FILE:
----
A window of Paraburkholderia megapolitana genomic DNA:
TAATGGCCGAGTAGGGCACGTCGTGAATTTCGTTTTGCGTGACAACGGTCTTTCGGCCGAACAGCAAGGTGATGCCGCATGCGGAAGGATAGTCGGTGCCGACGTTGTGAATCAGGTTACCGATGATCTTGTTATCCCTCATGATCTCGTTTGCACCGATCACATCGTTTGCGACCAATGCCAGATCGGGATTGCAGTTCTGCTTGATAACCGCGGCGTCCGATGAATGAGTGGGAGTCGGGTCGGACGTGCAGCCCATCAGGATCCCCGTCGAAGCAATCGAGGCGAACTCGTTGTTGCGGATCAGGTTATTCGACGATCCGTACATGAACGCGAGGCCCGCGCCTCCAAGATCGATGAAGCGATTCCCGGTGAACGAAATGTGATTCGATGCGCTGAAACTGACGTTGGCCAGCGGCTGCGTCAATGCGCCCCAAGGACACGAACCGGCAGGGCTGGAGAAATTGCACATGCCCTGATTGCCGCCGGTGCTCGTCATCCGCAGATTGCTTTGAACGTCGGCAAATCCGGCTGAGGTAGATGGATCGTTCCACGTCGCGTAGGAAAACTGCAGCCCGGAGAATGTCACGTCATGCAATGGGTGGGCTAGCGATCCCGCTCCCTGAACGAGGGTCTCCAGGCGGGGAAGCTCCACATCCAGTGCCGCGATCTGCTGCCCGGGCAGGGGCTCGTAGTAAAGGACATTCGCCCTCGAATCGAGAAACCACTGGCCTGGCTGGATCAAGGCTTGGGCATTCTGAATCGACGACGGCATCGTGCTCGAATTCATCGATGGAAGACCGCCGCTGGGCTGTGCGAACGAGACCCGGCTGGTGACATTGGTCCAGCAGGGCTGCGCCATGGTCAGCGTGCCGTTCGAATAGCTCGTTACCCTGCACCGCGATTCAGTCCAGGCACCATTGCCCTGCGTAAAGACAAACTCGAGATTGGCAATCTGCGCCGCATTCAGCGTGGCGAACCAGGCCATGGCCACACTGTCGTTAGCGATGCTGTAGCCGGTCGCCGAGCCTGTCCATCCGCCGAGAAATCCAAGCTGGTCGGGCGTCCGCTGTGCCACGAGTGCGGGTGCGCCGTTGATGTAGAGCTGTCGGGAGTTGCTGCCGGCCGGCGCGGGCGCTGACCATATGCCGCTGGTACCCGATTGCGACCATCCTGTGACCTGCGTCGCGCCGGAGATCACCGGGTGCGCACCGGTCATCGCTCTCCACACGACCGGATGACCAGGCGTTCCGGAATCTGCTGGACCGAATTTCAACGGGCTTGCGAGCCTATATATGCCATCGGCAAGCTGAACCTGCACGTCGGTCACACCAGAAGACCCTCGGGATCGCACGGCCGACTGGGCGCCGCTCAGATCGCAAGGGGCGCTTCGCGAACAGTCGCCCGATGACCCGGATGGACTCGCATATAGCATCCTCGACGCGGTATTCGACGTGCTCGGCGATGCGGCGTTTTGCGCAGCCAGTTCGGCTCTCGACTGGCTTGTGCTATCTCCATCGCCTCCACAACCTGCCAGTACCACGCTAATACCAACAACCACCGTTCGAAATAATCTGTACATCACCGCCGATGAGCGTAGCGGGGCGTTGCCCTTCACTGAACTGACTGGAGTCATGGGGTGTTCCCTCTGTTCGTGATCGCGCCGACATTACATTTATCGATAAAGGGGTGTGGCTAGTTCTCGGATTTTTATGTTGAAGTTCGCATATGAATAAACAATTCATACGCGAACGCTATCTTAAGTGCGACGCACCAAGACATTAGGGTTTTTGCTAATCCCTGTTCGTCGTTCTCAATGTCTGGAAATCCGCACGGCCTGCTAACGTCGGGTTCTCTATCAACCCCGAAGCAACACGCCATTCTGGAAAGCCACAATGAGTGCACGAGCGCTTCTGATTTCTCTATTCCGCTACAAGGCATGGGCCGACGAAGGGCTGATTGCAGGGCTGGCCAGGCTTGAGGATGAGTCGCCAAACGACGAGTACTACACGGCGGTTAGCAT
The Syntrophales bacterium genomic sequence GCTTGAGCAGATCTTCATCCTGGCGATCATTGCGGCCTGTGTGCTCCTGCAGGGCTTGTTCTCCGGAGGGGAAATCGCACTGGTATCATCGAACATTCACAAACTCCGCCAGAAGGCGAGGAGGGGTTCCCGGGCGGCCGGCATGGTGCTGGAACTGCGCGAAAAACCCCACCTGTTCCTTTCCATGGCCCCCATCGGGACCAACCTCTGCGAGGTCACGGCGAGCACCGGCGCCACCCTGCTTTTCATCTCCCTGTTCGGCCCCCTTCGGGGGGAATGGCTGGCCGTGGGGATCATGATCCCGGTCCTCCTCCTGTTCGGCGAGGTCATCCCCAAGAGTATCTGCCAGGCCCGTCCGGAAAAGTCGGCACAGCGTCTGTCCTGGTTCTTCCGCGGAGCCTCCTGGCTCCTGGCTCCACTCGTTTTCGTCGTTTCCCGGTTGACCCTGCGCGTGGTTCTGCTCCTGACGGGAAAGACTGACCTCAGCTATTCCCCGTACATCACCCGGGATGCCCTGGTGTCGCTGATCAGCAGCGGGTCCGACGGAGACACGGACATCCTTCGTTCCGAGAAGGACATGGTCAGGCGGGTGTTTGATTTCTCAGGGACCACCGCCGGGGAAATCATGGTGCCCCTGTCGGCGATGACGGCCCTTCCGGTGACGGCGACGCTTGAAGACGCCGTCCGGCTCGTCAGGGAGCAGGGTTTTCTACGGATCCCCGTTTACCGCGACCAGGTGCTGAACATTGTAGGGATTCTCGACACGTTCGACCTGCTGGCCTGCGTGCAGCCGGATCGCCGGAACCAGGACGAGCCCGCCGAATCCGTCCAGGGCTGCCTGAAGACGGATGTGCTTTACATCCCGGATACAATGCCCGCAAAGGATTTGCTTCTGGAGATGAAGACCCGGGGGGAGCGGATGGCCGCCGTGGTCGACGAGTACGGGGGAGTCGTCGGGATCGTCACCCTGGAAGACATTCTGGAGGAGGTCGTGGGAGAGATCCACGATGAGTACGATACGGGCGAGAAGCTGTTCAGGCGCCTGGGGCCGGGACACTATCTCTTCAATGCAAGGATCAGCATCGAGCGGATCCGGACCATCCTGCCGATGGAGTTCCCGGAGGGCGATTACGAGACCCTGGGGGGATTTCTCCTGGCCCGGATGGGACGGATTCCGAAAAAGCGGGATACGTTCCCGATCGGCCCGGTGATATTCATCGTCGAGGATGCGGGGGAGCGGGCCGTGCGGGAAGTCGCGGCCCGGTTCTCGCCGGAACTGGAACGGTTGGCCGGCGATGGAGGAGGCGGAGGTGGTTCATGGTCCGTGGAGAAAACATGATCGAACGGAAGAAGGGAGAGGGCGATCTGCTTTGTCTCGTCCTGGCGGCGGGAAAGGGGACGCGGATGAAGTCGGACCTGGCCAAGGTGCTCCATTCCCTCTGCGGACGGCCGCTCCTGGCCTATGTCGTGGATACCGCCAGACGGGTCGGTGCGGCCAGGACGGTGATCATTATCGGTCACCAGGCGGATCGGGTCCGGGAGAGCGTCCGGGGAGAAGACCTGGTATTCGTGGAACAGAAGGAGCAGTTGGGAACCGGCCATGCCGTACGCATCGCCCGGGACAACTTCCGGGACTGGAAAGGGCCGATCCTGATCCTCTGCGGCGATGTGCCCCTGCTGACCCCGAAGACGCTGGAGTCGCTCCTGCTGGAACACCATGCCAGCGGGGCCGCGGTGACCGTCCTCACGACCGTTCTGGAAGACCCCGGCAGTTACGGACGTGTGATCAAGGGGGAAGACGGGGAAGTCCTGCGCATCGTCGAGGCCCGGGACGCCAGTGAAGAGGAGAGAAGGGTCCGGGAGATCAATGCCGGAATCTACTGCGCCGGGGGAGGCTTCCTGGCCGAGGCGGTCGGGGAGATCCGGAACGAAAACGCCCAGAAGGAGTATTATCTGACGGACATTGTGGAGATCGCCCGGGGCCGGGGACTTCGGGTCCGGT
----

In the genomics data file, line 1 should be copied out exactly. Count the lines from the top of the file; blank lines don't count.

A window of Paraburkholderia megapolitana genomic DNA: